Speeding up trains in Russia
In autumn 2013 the Russian Government is due to consider the plan for High–Speed Railway–2, which will connect Moscow and the city of Ekaterinburg, in the heart of Urals. Travelling at up to 400 km/h on specially built track the trains will cover about 1600 km in 8 hours, which is 5 times faster than by regular train.
The first high speed railway project between Moscow and Saint Petersburg is now being underway, and should be completed by 2017.
High–speed transportation became a reality in Russia in 2009, when the 'Sapsan' train made it first trip between Moscow and St. Petersburg. In the summer of 2010 high–speed trains began running between Moscow and Nizhny Novgorod, and 'Allegro' trains started travelling from St. Petersburg to Helsinki later in December 2010. Among the other highly anticipated fast routes being discussed is a track between Moscow and Vladivostok in Russia’s Primorsky Krai.
Currently the Sapsan and Allegro use conventional lines which has created problems for cargo traffic.
“A decade ago developed countries clearly set themselves to divide cargo and passenger railways. Russia’s tradition of rolling everything into one is very bad, from which we need to find an escape,” commented Mikhail Blinkin, a director at the Institute for Transportation Economics of the High School of Economics, to RBC.
High – speed train or aircraft?
With Russian’s historic love for trains, coupled with easier registration procedures and better access to train stations, over time high – speed trains could start posing a serious competition to Russian domestic airlines.
High – speed rail running through Moscow, Nizhny Novgorod, Kazan and Ekaterinburg could lure away about 80% of passengers from the air carriers operating in the country, which would mean loss of about $12.6 bn in revenue over 30 years, according to PricewaterhouseCoopеr's (PwC).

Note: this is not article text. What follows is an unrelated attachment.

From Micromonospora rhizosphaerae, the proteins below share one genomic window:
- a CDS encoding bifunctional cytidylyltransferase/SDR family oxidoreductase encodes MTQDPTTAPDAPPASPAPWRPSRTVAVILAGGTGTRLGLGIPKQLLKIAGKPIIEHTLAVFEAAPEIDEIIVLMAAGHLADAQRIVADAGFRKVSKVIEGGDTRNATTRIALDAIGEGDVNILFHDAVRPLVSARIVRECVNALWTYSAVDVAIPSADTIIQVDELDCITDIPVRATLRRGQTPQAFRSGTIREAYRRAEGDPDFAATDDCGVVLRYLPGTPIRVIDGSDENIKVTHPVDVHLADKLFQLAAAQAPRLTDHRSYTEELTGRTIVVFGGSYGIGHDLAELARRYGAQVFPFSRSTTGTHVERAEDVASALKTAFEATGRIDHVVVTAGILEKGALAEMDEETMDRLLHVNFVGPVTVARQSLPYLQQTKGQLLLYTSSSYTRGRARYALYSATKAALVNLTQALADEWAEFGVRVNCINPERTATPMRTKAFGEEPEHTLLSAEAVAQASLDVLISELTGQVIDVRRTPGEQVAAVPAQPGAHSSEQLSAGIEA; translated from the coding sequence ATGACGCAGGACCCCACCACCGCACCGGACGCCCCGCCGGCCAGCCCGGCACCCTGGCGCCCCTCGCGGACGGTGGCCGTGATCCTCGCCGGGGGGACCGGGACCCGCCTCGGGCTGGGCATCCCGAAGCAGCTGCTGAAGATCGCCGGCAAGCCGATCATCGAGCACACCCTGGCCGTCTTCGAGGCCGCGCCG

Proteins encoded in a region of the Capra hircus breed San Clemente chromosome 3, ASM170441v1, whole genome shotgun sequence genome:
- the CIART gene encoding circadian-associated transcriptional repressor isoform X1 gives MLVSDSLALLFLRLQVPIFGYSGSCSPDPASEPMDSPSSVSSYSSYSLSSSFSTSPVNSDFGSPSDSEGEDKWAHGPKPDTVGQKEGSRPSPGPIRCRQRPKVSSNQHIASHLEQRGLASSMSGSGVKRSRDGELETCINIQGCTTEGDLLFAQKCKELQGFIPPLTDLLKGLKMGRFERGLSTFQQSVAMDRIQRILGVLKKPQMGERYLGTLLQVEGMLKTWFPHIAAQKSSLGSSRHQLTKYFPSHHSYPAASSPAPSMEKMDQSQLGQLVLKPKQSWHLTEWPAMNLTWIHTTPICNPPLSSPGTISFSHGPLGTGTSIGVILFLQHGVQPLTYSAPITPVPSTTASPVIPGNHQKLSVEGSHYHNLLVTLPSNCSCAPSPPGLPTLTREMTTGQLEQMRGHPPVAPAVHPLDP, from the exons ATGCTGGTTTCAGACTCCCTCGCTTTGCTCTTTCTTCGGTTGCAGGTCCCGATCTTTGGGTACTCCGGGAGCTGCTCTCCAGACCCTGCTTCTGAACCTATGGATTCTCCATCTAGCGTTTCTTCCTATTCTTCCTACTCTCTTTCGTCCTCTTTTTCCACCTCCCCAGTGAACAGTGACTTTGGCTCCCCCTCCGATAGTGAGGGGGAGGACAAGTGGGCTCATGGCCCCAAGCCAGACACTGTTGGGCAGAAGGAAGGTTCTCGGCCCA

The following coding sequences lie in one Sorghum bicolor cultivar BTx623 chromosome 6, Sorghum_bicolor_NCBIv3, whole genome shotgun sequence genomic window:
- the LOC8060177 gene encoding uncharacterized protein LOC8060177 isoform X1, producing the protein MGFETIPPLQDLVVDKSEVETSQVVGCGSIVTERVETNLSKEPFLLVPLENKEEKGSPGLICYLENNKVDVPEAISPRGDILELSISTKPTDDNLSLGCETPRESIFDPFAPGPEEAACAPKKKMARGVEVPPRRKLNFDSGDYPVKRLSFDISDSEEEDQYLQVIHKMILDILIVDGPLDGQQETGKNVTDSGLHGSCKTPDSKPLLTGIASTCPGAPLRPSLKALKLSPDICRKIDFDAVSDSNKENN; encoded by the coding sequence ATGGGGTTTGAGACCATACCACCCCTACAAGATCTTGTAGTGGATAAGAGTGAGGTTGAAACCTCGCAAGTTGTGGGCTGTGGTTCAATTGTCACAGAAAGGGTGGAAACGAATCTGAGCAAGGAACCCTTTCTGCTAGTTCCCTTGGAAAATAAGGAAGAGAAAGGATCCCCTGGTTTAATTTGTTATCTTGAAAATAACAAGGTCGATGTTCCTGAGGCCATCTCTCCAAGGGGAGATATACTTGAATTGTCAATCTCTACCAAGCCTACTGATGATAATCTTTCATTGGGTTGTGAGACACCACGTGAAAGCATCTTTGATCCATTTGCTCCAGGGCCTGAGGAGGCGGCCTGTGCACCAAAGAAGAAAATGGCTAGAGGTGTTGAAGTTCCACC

But so far the airlines have remained calm, saying high speed trains will just help meet increasing overall passenger flow, leaving their operations untouched.
“… such steps [developing high speed trains in Russia] are beneficial for both railway and airline companies,” RBC quotes the S7 Group. “Passenger flow on the routes Moscow – St. Petersburg and Moscow – Nizhny Novgorod has been constantly growing in the past years,” S7 added.
In terms of the ticket prices, Sapsan trains have so far no evident advantage. The average ticket price for a trip between Moscow and St. Petersburg is about 2,500 roubles, which is about the same as a regular economy airline fare.
Where does the money come from?
With the project price tag now estimated at about 3 tn roubles, it’ll take decades to get a return on the investment. The government is expected to provide around 70% of the total necessary investment, with private investors contributing the remainder. At the moment its unclear who will invest in such an expensive venture.
Among the alternatives being discussed by the Ministry for Economic Development, Finance Ministry, Transportation Ministry and Russian Railways are the money from the Pension Fund and the Fund of National Welfare. They have been thinking about placing the entire financing burden onto ‘fabulous’ private investors giving them future tax breaks.